Chapter 4 (Part-A and Part-B) describes an area of my research which involves the study of structure and function in the Insulin-like Growth Factor Binding Protein (IGFBP) family. IGFBPs (six in number; IGFBP1-6) belong to the IGF-system, which plays an important role in growth and development of the human body. This system is comprised of the following components: (i) Two peptide hormones, IGF-1 and -2, (ii) type 1 and type 2 IGF receptors, (iii) six IGF-binding proteins (IGFBP; numbered 1-6) and (iv) IGFBP proteases. IGF-1 and -2 are small signalling peptides (~7.5 kDa) that stimulate action by binding to specific cell surface receptors (IGF-1R) evoking subsequent response inside the cell. Six soluble IGF binding proteins, the IGFBPs, which range in 22-31 kDa in size and share overall sequence and structural homology with each other, regulate the activity of the IGFs. IGFBPs bind strongly to IGFs (KD ~ 300-700 pM) to ensure that all the circulating IGF in the blood stream is sequestered and inhibit the action of IGFs by blocking their access to the receptors. Proteolysis of the IGFBPs dissociates IGFs from the complex, enabling them to bind and activate the cell surface receptors. IGFBPs have been recently implicated in different cancers and HIV/AIDS. However, the nature of their interaction with the ligand: IGF-1 or IGF-2 at a molecular level poorly understood. This is due to the difficulty in over-expressing these proteins in large scale and in soluble amounts which is required for structural studies. We have for the first time developed an efficient method for bacterial expression of full-length human IGFBP-2, a 33 kDa system, in soluble (upto 30 mg/ml) and folded form. Using a single step purification protocol, hIGFBP-2 was obtained with >95% purity and structurally characterized using NMR spectroscopy. The protein was found to exist as a monomer at the high concentrations required for structural studies and to exist in a single conformation exhibiting a unique intra-molecular disulfide-bonding pattern. The protein retained full biologic activity as evident from its strong binding to IGF-1 and IGF-2 detected using surface plasmon resonance (SPR). This study represents the first high-yield expression of wild-type recombinant human IGFBP-2 in E. coli and first structural characterization by NMR. Using different NMR methods, we are now in the process of elucidating the 3D structure of this molecule.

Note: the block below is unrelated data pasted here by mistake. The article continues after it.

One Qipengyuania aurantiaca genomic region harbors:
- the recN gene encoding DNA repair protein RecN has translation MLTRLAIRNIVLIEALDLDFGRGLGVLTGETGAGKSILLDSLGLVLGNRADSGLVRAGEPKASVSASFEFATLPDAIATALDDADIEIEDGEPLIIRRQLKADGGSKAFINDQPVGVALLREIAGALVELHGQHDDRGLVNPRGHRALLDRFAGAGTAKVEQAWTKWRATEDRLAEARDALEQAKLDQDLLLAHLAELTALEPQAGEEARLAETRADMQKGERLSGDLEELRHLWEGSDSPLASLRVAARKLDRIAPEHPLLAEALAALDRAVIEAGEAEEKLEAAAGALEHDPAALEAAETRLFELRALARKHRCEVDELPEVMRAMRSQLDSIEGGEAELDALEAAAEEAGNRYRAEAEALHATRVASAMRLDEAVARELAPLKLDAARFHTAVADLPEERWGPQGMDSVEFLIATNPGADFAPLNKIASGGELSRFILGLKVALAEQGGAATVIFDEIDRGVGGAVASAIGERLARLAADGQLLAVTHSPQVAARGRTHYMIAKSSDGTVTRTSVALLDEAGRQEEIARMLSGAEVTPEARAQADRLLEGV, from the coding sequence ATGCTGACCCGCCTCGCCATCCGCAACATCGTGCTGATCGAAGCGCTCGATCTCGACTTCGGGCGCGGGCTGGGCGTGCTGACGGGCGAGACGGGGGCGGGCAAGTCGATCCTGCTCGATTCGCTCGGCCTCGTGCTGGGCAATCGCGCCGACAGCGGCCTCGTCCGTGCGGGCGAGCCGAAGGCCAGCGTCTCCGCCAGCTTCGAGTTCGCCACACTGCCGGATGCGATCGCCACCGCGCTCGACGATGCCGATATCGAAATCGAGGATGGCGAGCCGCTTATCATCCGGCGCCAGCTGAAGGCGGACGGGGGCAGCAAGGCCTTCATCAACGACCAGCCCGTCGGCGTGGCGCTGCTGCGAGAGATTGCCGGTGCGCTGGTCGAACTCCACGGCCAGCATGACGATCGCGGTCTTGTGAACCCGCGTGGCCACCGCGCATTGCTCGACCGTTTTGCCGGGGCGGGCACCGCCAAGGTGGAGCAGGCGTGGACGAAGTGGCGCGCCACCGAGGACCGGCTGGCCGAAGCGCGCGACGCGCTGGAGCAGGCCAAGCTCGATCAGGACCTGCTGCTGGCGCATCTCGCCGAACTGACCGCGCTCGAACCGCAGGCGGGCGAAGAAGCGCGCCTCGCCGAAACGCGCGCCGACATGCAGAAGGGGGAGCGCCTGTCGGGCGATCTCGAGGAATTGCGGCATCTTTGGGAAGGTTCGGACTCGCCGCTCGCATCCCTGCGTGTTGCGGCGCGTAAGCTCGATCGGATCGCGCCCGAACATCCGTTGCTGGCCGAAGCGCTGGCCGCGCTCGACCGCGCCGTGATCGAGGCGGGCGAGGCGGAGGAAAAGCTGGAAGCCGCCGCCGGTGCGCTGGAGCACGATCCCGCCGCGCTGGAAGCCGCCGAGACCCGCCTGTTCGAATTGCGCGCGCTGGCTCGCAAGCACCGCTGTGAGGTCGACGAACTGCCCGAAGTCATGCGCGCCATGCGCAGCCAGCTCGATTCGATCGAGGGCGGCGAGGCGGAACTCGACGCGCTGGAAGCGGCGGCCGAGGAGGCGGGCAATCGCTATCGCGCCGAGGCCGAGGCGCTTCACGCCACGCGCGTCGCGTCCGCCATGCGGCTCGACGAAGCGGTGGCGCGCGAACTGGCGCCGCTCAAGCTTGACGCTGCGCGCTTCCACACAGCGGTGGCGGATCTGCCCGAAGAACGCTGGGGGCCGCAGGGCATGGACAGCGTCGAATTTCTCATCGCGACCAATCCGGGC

Chapter 5 (Part-A and Part-B) describes our discovery of nanotubular structures formed by spontaneous self-assembly of a small fragment from the C-terminal domain of hIGFBP-2. The nanotubular structures are several micrometers long and have a uniform outer diameter of ~35 nm. These structures were studied extensively by NMR and other techniques such as TEM, fluorescence and circular dichroism (CD). The water soluble nanotubes form through intermolecular disulphide bonds due to the presence of three cysteines in the polypeptide chain and exhibit enhanced tyrosine fluorescence. Based on different experimental evidences we have proposed a mechanism for the formation of the nanotubes. This was considered as a breakthrough by the journal ChemComm and featured on the cover-page of the journal. An article highlighting the discovery was also published in RSC news.
In recent years, a number of novel polypeptide and DNA based nanotubes have been reported. Our study reveals intrinsically fluorescent self-assembling nanotubes made up of disulphide bonds having the following novel properties: (i) their formation/dissociation can be controlled by tuning the redox conditions, (ii) they do not require the support of any additional chemical agent for self-assembly, (iii) they have high stability due to the involvement of covalent interactions, (iv) the monomer is a small polypeptide chain which can be chemically synthesized or produced using simple recombinant methods and (v) they possess high inherent fluorescence and can thus be easily detected against a background of other proteins. In addition, the presence of an RGD motif in this polypeptide fragment offers avenues for novel biomedical applications. The RGD motif is known to be recognized by integrins. The design of such self-assembling polypeptide fragments containing an RGD motif can be utilized to enhance the efficacy of cancer therapeutics. Towards this end, we have investigated the structural basis of formation of these nanotubular structures by NMR spectroscopy and proposed its application for cancer cell imaging.||en_US